Something happened to me that I didn’t expect when I got older. I embraced my inner geek.
I knew from female friends and family that when you turn 40, it’s just a wonderful time to be a woman. You come into your own, you embrace who you are, and you don’t care about what anyone thinks about you or about pleasing anyone. I was ready for that. And I love that. But who knew that people would flock to movies and clamor for things that I secretly watched and read as a kid? Back then, it was just weird to like both X-Men and The Smurfs cartoons, or Star Trek TNG and The Babysitters’ Club books. But I did. And I never fell into the Barbie, Hello Kitty camp, but I did have a Cabbage Patch doll. I think this is the first time I’ve said that out loud.
But now, I fully accept and love the fact that both The Usual Suspects and Pretty in Pink are my favorite movies, that I should own shares of stock in Marvel Studios because I’ve seen every superhero movie I could, and that I’ve always loved to write, and I love books (even before blogging and Ereaders). I am a nerdy geek, and I love that about me.
Part of the reason it’s been easy to embrace this part of me is because it’s actually being mainstreamed right now. It’s like watching everything you loved as a kid grow up with you. GI Joe and Transformers were only toys and cartoons for me on Saturday morning. Now they’re big time movies with Dwayne Johnson (always “The Rock” to me) and Mark Wahlberg. Star Trek went from dinky 60s series to major 3-D JJ Abrams pimped-out stuff. It’s amazing.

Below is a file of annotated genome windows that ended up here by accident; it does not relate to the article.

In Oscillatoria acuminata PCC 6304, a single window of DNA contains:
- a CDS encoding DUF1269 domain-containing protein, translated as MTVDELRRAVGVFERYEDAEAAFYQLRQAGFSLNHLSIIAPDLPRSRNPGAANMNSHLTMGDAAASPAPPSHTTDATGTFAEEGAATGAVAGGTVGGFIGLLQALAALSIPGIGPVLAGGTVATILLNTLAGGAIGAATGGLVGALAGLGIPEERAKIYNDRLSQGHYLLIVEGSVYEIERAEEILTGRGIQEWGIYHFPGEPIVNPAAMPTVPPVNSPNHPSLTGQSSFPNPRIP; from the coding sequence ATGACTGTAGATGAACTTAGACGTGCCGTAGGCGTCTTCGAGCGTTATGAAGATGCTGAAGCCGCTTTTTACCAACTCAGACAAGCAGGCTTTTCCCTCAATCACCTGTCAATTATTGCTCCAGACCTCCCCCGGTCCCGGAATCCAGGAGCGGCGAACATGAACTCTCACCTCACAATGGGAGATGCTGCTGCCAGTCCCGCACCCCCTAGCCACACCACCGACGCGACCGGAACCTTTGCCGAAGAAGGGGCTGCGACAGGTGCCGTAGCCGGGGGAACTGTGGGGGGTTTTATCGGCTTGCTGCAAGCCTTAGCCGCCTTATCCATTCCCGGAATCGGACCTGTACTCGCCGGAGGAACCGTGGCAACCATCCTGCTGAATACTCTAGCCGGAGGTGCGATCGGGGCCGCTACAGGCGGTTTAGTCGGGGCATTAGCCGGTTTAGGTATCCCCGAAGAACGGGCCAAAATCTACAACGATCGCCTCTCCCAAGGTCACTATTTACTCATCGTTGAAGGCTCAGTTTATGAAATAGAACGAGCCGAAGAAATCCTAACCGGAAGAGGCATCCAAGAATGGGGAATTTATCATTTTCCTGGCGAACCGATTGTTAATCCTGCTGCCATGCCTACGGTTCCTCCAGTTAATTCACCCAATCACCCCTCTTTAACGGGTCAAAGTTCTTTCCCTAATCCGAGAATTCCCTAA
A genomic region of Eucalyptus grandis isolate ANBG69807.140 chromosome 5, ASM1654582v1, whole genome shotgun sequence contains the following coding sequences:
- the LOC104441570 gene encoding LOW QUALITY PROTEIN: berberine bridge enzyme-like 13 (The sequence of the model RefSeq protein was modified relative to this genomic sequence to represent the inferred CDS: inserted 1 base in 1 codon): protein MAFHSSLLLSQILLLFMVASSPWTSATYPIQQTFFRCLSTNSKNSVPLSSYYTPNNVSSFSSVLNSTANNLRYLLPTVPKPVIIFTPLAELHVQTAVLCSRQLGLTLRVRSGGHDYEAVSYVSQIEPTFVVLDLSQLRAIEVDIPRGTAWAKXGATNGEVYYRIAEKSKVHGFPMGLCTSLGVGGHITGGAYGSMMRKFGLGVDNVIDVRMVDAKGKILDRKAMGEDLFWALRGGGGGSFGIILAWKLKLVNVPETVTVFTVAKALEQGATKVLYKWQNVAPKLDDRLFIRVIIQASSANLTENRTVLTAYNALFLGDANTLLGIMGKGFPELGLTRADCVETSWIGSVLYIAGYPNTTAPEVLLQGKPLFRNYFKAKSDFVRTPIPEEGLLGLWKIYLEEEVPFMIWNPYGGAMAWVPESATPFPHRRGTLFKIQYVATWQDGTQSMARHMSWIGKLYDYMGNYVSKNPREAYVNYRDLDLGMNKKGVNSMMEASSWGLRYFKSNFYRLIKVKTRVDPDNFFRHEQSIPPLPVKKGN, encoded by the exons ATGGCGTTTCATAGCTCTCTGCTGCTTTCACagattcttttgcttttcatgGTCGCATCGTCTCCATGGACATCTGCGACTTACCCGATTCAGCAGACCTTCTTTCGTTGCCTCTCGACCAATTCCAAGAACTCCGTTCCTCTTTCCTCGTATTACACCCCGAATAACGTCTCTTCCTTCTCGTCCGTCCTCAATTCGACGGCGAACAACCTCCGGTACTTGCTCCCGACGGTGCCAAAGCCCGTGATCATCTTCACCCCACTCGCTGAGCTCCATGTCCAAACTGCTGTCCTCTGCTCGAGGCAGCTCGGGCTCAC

Also, I think I’ve realized that EVERYTHING I liked when I was a kid and a teenager is now lopped into one big moniker: VINTAGE. There’s something really fun about being vintage.
Remember when the “Hello Kitty” girls were in a different clique from the “Nancy Drew” girls who were different from “WrestleMania” fan girls? Now, all those girls are women in the VINTAGE “clique.” Which for teenagers now that means you’re out of touch, for college students now, you’re cool in a “historic/ironic” kind of way (ironic Breakfast Club T-shirt from Spencer’s or Torrid anyone?), and for young kids now, you’re just old. But overall, vintage is interesting. It’s in this space between ancient and trending. It’s a magical place where the past is still alive and can be asked questions about itself in real time. And you’re the expert on the part of it that you liked. Cool, huh?
So, I embrace my inner geek. Not just because I’m secure enough in myself to do so–the most important reason–but also because it’s finally “hip to be square.” (millennial translation: “geek chic.”)